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Re: [PPLetterpress] Rollers up or down?

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  • Gerald Lange
    Jason There is a tag on the No. 4 machines that says to shut the machine off. Lift the rollers, then shut the machine off. Start the machine, drop the rollers.
    Message 1 of 12 , Jun 19, 2008
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      Jason

      There is a tag on the No. 4 machines that says to shut the machine off.
      Lift the rollers, then shut the machine off. Start the machine, drop the
      rollers.

      It's needless wear and tear on the machine and the rollers to let
      everything stay running while you are out to lunch or talking on the phone.

      One of my students asked me why we had the machine running at all
      because that is not the way her employer required her to operate the
      press. That one was more than a little hard to believe as it sort of
      defeats the point of the roller mechanism but apparently done so to not
      waste precious energy though more likely lack of proper training.

      My experience has been that if you lift the roller carriage you will
      also have to take a reading of the roller height when you start up
      again. They can be thrown out of adjustment simply by this action.
      Especially on that little 15 of yours. The SP-15 requires lots of
      attentive roller height adjustment. Best to learn to enjoy the practice,
      just keep reminding yourself it's a hell of a lot easier than hand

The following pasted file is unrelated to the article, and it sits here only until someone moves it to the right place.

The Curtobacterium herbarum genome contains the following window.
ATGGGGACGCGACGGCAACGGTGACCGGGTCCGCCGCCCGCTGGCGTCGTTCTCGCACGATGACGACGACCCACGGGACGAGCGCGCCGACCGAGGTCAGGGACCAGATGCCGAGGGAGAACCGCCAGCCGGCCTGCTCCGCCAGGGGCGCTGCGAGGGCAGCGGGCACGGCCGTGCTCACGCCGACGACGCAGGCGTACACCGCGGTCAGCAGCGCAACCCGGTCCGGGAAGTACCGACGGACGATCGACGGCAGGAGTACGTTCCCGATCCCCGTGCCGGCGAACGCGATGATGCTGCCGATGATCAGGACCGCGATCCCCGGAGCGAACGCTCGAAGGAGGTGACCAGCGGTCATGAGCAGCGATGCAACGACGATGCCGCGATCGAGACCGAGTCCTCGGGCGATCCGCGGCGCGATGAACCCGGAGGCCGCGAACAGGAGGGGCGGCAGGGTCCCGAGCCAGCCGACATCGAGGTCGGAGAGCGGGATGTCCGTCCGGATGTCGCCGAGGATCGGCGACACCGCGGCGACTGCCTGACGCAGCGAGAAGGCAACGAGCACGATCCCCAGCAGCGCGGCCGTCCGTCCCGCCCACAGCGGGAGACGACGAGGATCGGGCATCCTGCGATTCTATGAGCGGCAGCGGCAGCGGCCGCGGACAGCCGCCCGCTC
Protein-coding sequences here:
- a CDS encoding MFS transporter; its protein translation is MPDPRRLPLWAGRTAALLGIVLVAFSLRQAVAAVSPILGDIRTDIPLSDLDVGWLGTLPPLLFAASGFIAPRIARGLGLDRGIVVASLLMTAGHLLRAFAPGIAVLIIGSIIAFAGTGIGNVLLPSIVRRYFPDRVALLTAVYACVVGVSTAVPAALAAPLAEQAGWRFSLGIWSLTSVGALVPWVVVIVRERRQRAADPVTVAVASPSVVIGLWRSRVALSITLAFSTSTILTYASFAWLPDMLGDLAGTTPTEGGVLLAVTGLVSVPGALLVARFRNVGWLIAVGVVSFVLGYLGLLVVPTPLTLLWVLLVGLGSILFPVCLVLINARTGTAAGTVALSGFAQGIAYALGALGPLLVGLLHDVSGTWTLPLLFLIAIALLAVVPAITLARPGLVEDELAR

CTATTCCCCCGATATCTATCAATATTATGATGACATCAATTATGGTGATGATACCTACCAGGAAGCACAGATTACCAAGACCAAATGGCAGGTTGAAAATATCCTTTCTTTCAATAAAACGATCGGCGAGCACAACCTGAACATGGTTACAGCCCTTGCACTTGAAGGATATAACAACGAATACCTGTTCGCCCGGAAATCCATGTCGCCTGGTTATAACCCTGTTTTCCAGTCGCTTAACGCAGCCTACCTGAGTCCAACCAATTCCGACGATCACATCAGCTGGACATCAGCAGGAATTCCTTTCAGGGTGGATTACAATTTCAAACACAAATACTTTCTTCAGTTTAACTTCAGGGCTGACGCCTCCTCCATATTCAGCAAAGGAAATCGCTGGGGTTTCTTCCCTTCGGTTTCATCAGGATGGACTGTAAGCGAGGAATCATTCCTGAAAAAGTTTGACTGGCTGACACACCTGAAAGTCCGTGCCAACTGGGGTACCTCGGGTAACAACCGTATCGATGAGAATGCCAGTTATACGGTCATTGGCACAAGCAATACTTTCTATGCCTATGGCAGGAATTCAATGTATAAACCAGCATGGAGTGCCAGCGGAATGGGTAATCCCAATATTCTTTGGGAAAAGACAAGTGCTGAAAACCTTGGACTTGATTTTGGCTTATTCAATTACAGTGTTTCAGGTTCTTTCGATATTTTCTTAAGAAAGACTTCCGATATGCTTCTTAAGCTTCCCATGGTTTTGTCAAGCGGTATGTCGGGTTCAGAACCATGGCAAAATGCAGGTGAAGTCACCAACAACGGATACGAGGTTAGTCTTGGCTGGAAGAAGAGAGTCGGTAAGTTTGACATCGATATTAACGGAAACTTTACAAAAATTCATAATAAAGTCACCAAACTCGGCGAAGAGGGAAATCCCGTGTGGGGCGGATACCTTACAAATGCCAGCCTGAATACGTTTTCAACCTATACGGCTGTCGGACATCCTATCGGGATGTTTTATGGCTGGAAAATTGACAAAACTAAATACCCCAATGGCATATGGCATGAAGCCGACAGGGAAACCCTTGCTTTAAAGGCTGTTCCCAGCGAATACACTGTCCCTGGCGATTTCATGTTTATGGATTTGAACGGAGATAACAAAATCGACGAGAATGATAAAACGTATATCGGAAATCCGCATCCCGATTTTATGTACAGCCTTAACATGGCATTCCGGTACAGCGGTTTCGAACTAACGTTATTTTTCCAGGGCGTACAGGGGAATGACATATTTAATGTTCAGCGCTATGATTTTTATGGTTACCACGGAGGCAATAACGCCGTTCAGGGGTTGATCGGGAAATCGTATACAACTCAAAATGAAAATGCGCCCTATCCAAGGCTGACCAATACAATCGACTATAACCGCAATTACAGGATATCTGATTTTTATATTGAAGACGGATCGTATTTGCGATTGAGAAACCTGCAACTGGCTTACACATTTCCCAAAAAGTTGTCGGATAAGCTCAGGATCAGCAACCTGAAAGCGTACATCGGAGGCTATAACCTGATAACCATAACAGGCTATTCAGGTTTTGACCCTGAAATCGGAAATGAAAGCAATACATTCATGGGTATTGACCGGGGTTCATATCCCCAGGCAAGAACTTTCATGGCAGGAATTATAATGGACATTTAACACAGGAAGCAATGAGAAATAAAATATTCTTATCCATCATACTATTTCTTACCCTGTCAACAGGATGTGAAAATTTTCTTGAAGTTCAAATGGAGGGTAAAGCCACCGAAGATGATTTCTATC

inking. A little stool at the end of the press is almost an essential
      press tool!!!

      Gerald
      http://BielerPress.blogspot.com



      jason@... wrote:
      > OK, now that we're clear that Gerald isn't going anywhere (phew), here's my first question as a lesson in humility - that is, the question will reveal just how new to all of this I really am:
      >
      > While running the press but, let's say, taking a break or adjusting the form, is it better to life the roller carriage up (and non-turning), or leave it down (and turning)?
      >
      > A simple question to keep the ball (rollers) rolling... (or not)...
      >
      > Jason
      >
      > _________________________________
      >
      > Jason Dewinetz
      > Greenboathouse Press
      > www.greenboathouse.com
      >
      >
    • parallel_imp
      ... the form, is it better to life the roller carriage up (and non-turning), or leave it down (and turning)? Jason (I assume you are talking about a
      Message 2 of 12 , Jun 19, 2008
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        --- In PPLetterpress@yahoogroups.com, <jason@...> wrote: